Platelet P2Y12-ADP and COX-1 receptor inhibition with oral clopidogrel (CLO) and low-dose aspirin (ASA), respectively, attenuates reflex-mediated cutaneous vasodilation, but little is known about how these medications affect local vasodilatory signaling. Reactive hyperemia (RH) results in vasodilation that is mediated by sensory nerves and endothelium-derived hyperpolarization factors (EDHF) through large-conductance calcium-activated potassium channels, whereas slow local heating (LH) elicits vasodilation largely through the production of nitric oxide (NO). We hypothesized that CLO and ASA would attenuate locally mediated cutaneous vasodilation assessed by RH and LH (0.5°C/min). In a randomized, cross-over, double-blind placebo-controlled study, nine healthy men and women (56 ± 1 yr) took CLO (75 mg), ASA (81 mg), and placebo for 7 days. Skin blood flow was measured (laser-Doppler flowmetry, LDF) and cutaneous vascular conductance (CVC) was calculated (LDF/mean arterial pressure) and normalized to maximal CVC (%CVCmax: 43°C and 28 mM sodium nitroprusside). RH response parameters, including area under the curve (AUC), total hyperemic response (THR), and the decay constant tau (A.) were calculated. NO-dependent vasodilation during LH was assessed by calculating the difference in %CVCmax between a control site and an NO synthase-inhibited site (10 mM l-NAME: intradermal microdi-alysis). CLO augmented the AUC and THR (AUCclo = 3,783 ± 342; THRclo = 2,306 ± 266% CVCmax/s) of the RH response compared with ASA (AUCasa = 3,101 ± 325; THRasa = 1,695 ± 197% CVCmax/s) and placebo (AUCPlacebo = 3,000 ± 283; THRPlacebo = 1,675 ± 170% CVCmax/s; all P < 0.0001 vs. CLO). There was no difference in the LH response or calculated NO-dependent vasodilation among treatments (all P > 0.05). Oral CLO treatment augments vasodilation during RH but not LH, suggesting that CLO may improve cutaneous microvascular function.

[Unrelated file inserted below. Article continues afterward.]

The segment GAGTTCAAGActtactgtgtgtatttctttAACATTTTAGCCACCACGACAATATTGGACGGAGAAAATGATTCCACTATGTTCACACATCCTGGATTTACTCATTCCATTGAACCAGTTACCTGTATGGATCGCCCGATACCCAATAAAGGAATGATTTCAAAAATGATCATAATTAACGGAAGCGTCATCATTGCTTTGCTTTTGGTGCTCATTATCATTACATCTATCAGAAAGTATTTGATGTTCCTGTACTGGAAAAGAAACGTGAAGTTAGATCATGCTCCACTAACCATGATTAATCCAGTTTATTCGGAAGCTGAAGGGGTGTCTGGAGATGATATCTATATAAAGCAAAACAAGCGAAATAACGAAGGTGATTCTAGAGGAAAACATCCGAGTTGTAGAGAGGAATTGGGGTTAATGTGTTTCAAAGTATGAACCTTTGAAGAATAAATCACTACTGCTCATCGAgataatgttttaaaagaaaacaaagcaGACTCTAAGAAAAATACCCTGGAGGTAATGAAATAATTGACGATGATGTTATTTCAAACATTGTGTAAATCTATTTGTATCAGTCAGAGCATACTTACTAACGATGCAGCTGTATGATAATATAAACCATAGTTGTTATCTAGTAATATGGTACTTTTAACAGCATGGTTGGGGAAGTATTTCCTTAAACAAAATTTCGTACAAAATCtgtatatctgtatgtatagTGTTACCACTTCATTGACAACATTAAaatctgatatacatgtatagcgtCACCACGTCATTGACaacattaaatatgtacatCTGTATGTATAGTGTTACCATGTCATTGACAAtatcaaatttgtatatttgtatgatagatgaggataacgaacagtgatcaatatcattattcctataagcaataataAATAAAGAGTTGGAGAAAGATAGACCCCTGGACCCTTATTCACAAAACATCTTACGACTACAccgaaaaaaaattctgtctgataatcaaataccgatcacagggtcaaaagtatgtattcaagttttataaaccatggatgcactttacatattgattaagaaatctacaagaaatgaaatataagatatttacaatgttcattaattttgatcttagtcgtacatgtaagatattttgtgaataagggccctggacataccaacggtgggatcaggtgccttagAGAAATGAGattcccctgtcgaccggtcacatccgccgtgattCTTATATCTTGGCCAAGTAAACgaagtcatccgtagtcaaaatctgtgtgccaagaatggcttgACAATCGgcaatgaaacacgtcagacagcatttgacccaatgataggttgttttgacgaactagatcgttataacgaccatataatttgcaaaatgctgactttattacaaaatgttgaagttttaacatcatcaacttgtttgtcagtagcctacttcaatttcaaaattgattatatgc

|Original language||English (US)|
|Journal||American Journal of Physiology - Regulatory Integrative and Comparative Physiology|
|State||Published - May 8 2013|
All Science Journal Classification (ASJC) codes
- Physiology (medical)